DD’s DVDs – Week of April 29, 2008Written by Dave Dykema | | firstname.lastname@example.org
There’s a lot of ’70s memories in this latest batch of DVDs. Here’s what’s coming out Tuesday, April 29.
If you’re a “Grey’s Anatomy” fan, don’t despair. The show just came back last week. But if you’ve been craving more, and your itch still isn’t scratched, 27 Dresses might meet your needs.
It stars “Grey’s” Katherine Heigl as the always-a-bridesmaid-never-the-bride heroine who has gone through this ritual 27 times (thus all the useless dresses) with no ring to show for it. I liked Ms. Heigl in “Grey’s” and the recent Knocked Up. She’s sunny, charming, and beautiful—prerequisites for the lead in a romantic comedy. If my wife wanted to drag this out for me to watch, I might not actually mind (don’t tell her that, though).
Dark Shadows: The Beginning Collection 4
As a teen I was so jealous reading the TV listings in the Detroit Free Press. In Toledo, there was a PBS station, channel 30, showing reruns of “Dark Shadows.” I loved that show as a kid and knew it was in syndication, but no stations around me picked it up. You lucky bastards got to see it.
Fast-forward a few years. I got a job in Toledo, moved here, and set the VCR to record the melodrama of Barnabas Collins. To my horror (pun intended), WGTE stopped showing it a few weeks later.
Years later the Sci-Fi Channel launched and “Dark Shadows” was one of its banner titles. I was able to see the entire soap from the beginning. This collection of episodes is from the pre-Barnabas era—the others already available on DVD from MPI for some time now. It’s weaker stuff, but still entertaining, and very interesting to watch what the show was before it evolved into what it became. To those who remember I’ll point out that this volume is the start of the Laura Collins, a.k.a. the Phoenix, arc.
Also of note: reportedly Johnny Depp is keen to bring “Dark Shadows” to the bring screen, with himself as Barnabas Collins!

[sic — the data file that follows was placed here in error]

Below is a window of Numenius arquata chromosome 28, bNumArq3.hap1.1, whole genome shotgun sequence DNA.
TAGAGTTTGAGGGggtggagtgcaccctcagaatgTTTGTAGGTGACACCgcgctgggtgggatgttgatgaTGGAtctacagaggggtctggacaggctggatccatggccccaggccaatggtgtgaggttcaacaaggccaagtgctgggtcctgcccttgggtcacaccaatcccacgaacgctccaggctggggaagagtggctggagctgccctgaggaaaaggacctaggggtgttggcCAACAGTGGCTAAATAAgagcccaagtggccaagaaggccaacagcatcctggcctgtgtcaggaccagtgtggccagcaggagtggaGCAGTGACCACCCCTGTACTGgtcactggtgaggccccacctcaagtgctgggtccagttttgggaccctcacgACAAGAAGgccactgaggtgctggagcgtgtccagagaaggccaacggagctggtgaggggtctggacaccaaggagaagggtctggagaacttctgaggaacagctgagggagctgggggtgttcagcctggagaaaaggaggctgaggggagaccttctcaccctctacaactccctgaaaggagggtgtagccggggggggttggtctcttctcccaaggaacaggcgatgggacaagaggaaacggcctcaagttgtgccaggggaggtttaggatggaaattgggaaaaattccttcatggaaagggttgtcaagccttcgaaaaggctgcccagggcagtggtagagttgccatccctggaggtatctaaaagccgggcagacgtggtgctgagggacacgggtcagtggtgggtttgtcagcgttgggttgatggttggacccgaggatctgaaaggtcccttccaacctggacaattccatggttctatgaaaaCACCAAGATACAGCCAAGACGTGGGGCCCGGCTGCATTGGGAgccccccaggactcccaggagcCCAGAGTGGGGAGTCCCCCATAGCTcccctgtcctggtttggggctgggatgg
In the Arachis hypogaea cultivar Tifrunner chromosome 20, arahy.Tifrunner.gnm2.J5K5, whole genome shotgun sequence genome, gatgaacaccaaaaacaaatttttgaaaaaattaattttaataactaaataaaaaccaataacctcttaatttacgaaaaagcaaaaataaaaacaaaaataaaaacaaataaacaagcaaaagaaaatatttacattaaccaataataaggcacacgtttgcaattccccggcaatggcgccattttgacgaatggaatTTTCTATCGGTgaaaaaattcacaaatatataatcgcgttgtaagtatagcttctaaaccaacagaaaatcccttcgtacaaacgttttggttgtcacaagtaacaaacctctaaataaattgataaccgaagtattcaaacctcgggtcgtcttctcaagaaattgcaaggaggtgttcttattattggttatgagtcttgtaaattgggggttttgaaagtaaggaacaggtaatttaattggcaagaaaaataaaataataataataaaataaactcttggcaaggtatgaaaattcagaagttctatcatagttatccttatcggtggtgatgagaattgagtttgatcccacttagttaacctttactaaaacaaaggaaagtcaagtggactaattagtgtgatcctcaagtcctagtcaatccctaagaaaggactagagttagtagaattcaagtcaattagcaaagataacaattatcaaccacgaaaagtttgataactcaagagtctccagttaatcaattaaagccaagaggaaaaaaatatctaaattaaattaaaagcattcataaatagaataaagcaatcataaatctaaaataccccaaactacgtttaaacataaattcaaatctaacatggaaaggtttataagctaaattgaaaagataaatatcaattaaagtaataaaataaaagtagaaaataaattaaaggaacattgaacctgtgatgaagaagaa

Paddle to the Sea
The Red Balloon
The titles alone should be familiar to anyone growing up in the seventies. Memories of classroom lights being dimmed, the shades drawn, and the ever-popular movie projector being wheeled into the room come to mind when I think of these. I can’t count the number of times I’ve seen these in elementary school.
Paddle to the Sea has no (or very minimal) dialogue and follows the journey of a handcrafted wooden boat with a Native American inside as it makes its way from Canada through the Great Lakes to the ocean. Images of beauty and pollution intercut, making a child wonder if the tiny craft will complete its destiny. I grew up by Lake Michigan and used to imagine seeing the little canoe go by. I can picture children thinking the same thing here gazing out at Lake Erie.
My memories of The Red Balloon aren’t quite as fond. A French boy finds a red balloon floating in the streets of Paris and takes a liking to it. Somehow, the balloon seems to take to the boy as well. There are several playful sequences as the balloon displays an almost sentient quality. I remember the boy as being kind of wimpy. Maybe the European flavor didn’t translate as well as Paddle to the Sea. I don’t know. But I will say that I do remember this movie, so it had an impact on me.
Parents looking for something to show their child besides the latest trendy cartoon might want to check these out.